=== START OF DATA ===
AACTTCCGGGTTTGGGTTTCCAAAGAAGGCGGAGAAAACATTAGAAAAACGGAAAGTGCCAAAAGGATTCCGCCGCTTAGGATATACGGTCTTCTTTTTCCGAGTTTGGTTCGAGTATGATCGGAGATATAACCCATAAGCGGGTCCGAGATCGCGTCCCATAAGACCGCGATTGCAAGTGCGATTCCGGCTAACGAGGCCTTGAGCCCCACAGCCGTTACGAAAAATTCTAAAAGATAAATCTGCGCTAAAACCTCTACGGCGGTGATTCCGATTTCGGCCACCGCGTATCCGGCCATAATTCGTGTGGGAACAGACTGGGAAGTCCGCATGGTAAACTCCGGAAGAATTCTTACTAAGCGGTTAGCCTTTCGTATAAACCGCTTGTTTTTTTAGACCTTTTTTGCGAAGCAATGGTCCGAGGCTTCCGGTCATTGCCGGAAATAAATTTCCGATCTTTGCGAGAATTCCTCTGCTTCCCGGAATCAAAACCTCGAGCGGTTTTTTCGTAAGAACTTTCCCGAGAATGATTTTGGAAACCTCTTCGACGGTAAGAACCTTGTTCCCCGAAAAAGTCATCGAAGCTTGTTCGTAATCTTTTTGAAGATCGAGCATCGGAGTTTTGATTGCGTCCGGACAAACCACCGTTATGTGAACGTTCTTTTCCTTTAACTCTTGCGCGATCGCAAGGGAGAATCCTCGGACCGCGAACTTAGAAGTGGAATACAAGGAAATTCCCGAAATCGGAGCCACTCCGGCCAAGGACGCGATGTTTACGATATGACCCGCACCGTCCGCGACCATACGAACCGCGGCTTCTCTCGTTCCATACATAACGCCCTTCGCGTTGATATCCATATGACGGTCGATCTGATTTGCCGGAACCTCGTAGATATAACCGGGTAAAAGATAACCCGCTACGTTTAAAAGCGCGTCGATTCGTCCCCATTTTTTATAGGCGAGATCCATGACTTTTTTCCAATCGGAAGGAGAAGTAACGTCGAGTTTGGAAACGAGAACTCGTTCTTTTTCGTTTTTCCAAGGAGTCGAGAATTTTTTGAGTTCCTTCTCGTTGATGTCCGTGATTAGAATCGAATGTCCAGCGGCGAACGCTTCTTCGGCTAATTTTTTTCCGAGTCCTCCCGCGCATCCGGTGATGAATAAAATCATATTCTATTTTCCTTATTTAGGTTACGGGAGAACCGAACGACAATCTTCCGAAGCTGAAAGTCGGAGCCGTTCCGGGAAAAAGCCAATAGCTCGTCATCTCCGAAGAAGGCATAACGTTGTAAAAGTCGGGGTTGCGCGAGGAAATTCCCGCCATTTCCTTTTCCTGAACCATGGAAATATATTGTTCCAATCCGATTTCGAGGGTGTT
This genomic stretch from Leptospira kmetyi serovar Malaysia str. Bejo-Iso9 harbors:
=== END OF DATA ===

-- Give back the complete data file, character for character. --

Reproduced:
AACTTCCGGGTTTGGGTTTCCAAAGAAGGCGGAGAAAACATTAGAAAAACGGAAAGTGCCAAAAGGATTCCGCCGCTTAGGATATACGGTCTTCTTTTTCCGAGTTTGGTTCGAGTATGATCGGAGATATAACCCATAAGCGGGTCCGAGATCGCGTCCCATAAGACCGCGATTGCAAGTGCGATTCCGGCTAACGAGGCCTTGAGCCCCACAGCCGTTACGAAAAATTCTAAAAGATAAATCTGCGCTAAAACCTCTACGGCGGTGATTCCGATTTCGGCCACCGCGTATCCGGCCATAATTCGTGTGGGAACAGACTGGGAAGTCCGCATGGTAAACTCCGGAAGAATTCTTACTAAGCGGTTAGCCTTTCGTATAAACCGCTTGTTTTTTTAGACCTTTTTTGCGAAGCAATGGTCCGAGGCTTCCGGTCATTGCCGGAAATAAATTTCCGATCTTTGCGAGAATTCCTCTGCTTCCCGGAATCAAAACCTCGAGCGGTTTTTTCGTAAGAACTTTCCCGAGAATGATTTTGGAAACCTCTTCGACGGTAAGAACCTTGTTCCCCGAAAAAGTCATCGAAGCTTGTTCGTAATCTTTTTGAAGATCGAGCATCGGAGTTTTGATTGCGTCCGGACAAACCACCGTTATGTGAACGTTCTTTTCCTTTAACTCTTGCGCGATCGCAAGGGAGAATCCTCGGACCGCGAACTTAGAAGTGGAATACAAGGAAATTCCCGAAATCGGAGCCACTCCGGCCAAGGACGCGATGTTTACGATATGACCCGCACCGTCCGCGACCATACGAACCGCGGCTTCTCTCGTTCCATACATAACGCCCTTCGCGTTGATATCCATATGACGGTCGATCTGATTTGCCGGAACCTCGTAGATATAACCGGGTAAAAGATAACCCGCTACGTTTAAAAGCGCGTCGATTCGTCCCCATTTTTTATAGGCGAGATCCATGACTTTTTTCCAATCGGAAGGAGAAGTAACGTCGAGTTTGGAAACGAGAACTCGTTCTTTTTCGTTTTTCCAAGGAGTCGAGAATTTTTTGAGTTCCTTCTCGTTGATGTCCGTGATTAGAATCGAATGTCCAGCGGCGAACGCTTCTTCGGCTAATTTTTTTCCGAGTCCTCCCGCGCATCCGGTGATGAATAAAATCATATTCTATTTTCCTTATTTAGGTTACGGGAGAACCGAACGACAATCTTCCGAAGCTGAAAGTCGGAGCCGTTCCGGGAAAAAGCCAATAGCTCGTCATCTCCGAAGAAGGCATAACGTTGTAAAAGTCGGGGTTGCGCGAGGAAATTCCCGCCATTTCCTTTTCCTGAACCATGGAAATATATTGTTCCAATCCGATTTCGAGGGTGTT
This genomic stretch from Leptospira kmetyi serovar Malaysia str. Bejo-Iso9 harbors: